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People v. Duross

Other Lower Courts

December 28, 2007

The People of the State of New York,
v.
Jason A. Duross, Defendant.

Editorial Note:

This case is not published in a printed volume and its disposition appears in a table in the reporter.

COUNSEL

Julie A. Garcia, Esq., Essex County District Attorney (Ellen Schell, Esq., of counsel, Elizabethtown, New York; Joseph R. Brennan, Esq., Glens Falls, New York for defendant

OPINION

Richard B. Meyer, J.

Omnibus motion by the defendant for dismissal of the indictment dated July 13, 2007 and for other relief in the nature of discovery and a bill of particulars, suppression and preclusion of evidence, and the scheduling of hearings in connection therewith.

Defendant is charged by a two-count indictment with having allegedly committed the crimes of criminal contempt in the first degree (Penal Law 215.51[b] [5]), a class E felony, and assault in the third degree (Penal Law 120.00 [2]), a class A misdemeanor. The charges arise out of an incident alleged to have occurred on May 5, 2007 in the Town of Ticonderoga, Essex County, New York when the defendant is claimed to have grabbed his wife and pushed her down the stairs, causing bruises to her arms and a contusion to her head, in violation of an order of protection issued on January 21, 2007 directing him to refrain from assault, stalking, harassment, menacing, reckless endangerment, disorderly conduct, intimidation, threats, or any criminal offense against her.

The defendant moves pursuant to CPL 210.20 (1)(b) and 210.30 for the Court to examine the Grand Jury minutes and thereafter, if appropriate, dismiss or reduce one or more counts of the indictment on the grounds that the evidence before the grand jury was insufficient to support each and every count therein. The defendant's motion to inspect the Grand Jury minutes is granted. Upon inspection, it appears that the evidence before the grand jury consisted of the testimony of the defendant's wife, the alleged victim, and the investigating police officer who obtained a written statement from her, together with copies of the relevant order of protection, photographs of the alleged victim's injuries, and a written statement she gave to law enforcement.

The defendant's wife testified that on the evening of May 5, 2007 she was at a bar in Ticonderoga, New York. She had left a note at home for the defendant to come pick her up when he was done with work. She stated to the grand jury that she drank "for quite some time" and became intoxicated. When the defendant came to the bar to pick her up she did not wish to leave and they had a "verbal argument". She did leave with the defendant and went home where the verbal argument continued. She denied that there was any kind of physical contact between her and the defendant at home.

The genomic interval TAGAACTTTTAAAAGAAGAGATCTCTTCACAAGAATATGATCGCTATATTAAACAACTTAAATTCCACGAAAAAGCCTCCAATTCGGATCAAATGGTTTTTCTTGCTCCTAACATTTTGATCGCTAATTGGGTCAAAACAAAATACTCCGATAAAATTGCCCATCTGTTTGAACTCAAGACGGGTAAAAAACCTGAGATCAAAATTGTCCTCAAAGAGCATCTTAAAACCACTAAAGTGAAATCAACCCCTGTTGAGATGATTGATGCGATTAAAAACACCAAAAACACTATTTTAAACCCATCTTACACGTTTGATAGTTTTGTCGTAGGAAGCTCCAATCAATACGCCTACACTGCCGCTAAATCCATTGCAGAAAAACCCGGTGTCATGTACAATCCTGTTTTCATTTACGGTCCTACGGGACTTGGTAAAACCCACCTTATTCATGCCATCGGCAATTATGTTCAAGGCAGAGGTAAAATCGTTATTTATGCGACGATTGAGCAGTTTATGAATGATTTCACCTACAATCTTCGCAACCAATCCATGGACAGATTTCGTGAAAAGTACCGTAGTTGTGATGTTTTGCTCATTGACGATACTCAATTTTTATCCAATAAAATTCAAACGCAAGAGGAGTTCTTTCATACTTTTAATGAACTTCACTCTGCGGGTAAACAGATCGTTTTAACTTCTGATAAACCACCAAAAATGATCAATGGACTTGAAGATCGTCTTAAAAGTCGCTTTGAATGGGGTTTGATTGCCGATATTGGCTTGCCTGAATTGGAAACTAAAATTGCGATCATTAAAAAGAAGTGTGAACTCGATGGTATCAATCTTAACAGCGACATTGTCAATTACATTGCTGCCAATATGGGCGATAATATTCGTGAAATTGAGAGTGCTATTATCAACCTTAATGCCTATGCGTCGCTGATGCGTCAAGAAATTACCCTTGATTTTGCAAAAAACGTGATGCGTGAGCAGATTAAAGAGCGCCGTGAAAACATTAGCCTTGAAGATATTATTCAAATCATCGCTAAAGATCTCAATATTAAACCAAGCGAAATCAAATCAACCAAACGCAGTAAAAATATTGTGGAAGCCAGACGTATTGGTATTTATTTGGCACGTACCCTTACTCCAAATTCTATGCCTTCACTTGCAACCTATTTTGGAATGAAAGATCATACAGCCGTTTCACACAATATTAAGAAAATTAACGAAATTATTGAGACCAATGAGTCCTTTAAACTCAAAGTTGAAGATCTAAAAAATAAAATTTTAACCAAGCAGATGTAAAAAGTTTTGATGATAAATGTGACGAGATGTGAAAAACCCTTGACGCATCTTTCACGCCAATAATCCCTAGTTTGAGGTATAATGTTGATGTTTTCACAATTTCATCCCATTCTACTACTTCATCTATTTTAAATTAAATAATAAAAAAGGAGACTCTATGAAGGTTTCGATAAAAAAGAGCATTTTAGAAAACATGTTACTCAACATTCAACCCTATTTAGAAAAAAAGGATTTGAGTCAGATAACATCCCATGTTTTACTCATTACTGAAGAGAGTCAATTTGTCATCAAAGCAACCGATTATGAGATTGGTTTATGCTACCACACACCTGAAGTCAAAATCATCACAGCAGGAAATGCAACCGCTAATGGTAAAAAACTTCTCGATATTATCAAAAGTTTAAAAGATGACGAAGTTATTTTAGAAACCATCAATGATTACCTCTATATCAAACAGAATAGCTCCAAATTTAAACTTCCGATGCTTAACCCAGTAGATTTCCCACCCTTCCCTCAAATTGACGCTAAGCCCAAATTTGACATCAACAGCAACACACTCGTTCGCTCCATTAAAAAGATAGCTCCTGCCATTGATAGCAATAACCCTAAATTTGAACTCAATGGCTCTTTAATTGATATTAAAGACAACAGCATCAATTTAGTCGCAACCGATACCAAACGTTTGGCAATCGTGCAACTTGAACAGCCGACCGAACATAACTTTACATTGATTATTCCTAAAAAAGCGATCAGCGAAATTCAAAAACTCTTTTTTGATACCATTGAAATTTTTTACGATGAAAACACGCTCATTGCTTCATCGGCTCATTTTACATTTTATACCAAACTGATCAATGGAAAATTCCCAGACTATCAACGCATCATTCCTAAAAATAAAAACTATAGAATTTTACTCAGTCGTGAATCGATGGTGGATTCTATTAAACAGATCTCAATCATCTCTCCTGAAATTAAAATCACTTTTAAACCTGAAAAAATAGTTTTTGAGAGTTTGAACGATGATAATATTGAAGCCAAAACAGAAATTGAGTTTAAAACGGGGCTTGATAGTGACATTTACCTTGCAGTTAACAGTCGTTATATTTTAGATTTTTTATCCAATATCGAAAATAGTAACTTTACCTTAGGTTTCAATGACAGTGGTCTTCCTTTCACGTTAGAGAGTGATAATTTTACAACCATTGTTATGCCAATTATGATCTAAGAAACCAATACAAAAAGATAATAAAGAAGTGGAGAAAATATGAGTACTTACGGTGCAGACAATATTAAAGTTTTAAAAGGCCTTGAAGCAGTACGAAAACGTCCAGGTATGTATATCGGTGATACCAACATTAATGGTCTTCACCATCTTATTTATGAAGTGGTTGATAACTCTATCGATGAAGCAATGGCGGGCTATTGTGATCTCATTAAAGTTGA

The assistant district attorney presenting the case then questioned the alleged victim about a written statement she had given law enforcement on the night of the incident, and specifically referenced statements in that document which contradicted her oral testimony before the grand jury. She told the grand jury that her written statement to the police officer which contains a statement that the defendant grabbed her and pushed her down the stairs was "incorrect", was "not what happened", and was given when she was "highly intoxicated and confused". Ms. Duross also told the grand jury that upon returning to the bar, her friends told her "that Jason must have" caused the bruise on her head, and that she did not know who called the ambulance which ultimately took her to the hospital. She testified that her head injury was caused when she "fell down drunk" while walking back to the bar after arguing with the defendant at home, and that the multiple bruises on her arm were the result of a recent intimate relationship with another man that was "rough in nature". Additionally, she testified that as of the date of the incident both she and the defendant believed that there was no order of protection in place because a few weeks after the order of protection had been issued they had requested it be withdrawn and thought that their request had been granted.